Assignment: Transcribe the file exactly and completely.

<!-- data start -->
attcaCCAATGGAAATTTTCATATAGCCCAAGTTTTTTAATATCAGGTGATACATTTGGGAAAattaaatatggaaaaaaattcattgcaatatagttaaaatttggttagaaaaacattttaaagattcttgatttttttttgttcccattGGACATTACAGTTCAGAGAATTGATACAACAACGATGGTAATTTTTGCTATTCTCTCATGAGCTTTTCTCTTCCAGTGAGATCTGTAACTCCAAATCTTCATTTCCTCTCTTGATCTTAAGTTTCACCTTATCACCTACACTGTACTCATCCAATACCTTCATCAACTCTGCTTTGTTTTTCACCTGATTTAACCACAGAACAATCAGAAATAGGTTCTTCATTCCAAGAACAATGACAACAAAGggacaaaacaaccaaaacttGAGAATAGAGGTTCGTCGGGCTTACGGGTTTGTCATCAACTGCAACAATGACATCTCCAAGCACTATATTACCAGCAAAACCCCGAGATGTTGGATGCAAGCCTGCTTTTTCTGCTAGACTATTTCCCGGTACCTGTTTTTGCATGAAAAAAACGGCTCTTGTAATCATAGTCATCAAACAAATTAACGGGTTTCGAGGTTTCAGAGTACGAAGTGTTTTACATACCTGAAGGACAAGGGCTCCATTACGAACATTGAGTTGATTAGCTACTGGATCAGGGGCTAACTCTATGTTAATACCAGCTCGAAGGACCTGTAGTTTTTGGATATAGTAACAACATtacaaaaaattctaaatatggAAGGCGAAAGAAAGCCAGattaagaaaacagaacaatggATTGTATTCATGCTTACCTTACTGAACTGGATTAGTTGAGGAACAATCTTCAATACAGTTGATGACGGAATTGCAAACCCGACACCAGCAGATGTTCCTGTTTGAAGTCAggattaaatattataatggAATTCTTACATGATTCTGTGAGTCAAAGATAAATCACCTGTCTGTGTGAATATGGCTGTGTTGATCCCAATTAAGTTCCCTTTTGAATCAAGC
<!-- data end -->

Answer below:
attcaCCAATGGAAATTTTCATATAGCCCAAGTTTTTTAATATCAGGTGATACATTTGGGAAAattaaatatggaaaaaaattcattgcaatatagttaaaatttggttagaaaaacattttaaagattcttgatttttttttgttcccattGGACATTACAGTTCAGAGAATTGATACAACAACGATGGTAATTTTTGCTATTCTCTCATGAGCTTTTCTCTTCCAGTGAGATCTGTAACTCCAAATCTTCATTTCCTCTCTTGATCTTAAGTTTCACCTTATCACCTACACTGTACTCATCCAATACCTTCATCAACTCTGCTTTGTTTTTCACCTGATTTAACCACAGAACAATCAGAAATAGGTTCTTCATTCCAAGAACAATGACAACAAAGggacaaaacaaccaaaacttGAGAATAGAGGTTCGTCGGGCTTACGGGTTTGTCATCAACTGCAACAATGACATCTCCAAGCACTATATTACCAGCAAAACCCCGAGATGTTGGATGCAAGCCTGCTTTTTCTGCTAGACTATTTCCCGGTACCTGTTTTTGCATGAAAAAAACGGCTCTTGTAATCATAGTCATCAAACAAATTAACGGGTTTCGAGGTTTCAGAGTACGAAGTGTTTTACATACCTGAAGGACAAGGGCTCCATTACGAACATTGAGTTGATTAGCTACTGGATCAGGGGCTAACTCTATGTTAATACCAGCTCGAAGGACCTGTAGTTTTTGGATATAGTAACAACATtacaaaaaattctaaatatggAAGGCGAAAGAAAGCCAGattaagaaaacagaacaatggATTGTATTCATGCTTACCTTACTGAACTGGATTAGTTGAGGAACAATCTTCAATACAGTTGATGACGGAATTGCAAACCCGACACCAGCAGATGTTCCTGTTTGAAGTCAggattaaatattataatggAATTCTTACATGATTCTGTGAGTCAAAGATAAATCACCTGTCTGTGTGAATATGGCTGTGTTGATCCCAATTAAGTTCCCTTTTGAATCAAGC